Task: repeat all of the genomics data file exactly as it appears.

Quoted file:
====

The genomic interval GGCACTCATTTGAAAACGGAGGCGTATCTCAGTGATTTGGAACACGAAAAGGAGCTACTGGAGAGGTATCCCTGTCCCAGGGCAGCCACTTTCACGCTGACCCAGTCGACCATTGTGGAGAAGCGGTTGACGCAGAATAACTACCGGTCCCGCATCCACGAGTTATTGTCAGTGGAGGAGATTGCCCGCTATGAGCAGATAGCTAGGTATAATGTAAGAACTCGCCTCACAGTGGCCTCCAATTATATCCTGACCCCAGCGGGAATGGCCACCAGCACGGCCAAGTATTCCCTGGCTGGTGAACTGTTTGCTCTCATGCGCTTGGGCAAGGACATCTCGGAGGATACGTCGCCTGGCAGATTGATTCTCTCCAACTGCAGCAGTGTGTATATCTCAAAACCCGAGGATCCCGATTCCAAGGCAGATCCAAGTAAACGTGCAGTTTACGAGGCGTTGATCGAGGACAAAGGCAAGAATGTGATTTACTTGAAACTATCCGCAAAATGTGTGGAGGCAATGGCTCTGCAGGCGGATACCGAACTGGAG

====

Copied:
The genomic interval GGCACTCATTTGAAAACGGAGGCGTATCTCAGTGATTTGGAACACGAAAAGGAGCTACTGGAGAGGTATCCCTGTCCCAGGGCAGCCACTTTCACGCTGACCCAGTCGACCATTGTGGAGAAGCGGTTGACGCAGAATAACTACCGGTCCCGCATCCACGAGTTATTGTCAGTGGAGGAGATTGCCCGCTATGAGCAGATAGCTAGGTATAATGTAAGAACTCGCCTCACAGTGGCCTCCAATTATATCCTGACCCCAGCGGGAATGGCCACCAGCACGGCCAAGTATTCCCTGGCTGGTGAACTGTTTGCTCTCATGCGCTTGGGCAAGGACATCTCGGAGGATACGTCGCCTGGCAGATTGATTCTCTCCAACTGCAGCAGTGTGTATATCTCAAAACCCGAGGATCCCGATTCCAAGGCAGATCCAAGTAAACGTGCAGTTTACGAGGCGTTGATCGAGGACAAAGGCAAGAATGTGATTTACTTGAAACTATCCGCAAAATGTGTGGAGGCAATGGCTCTGCAGGCGGATACCGAACTGGAG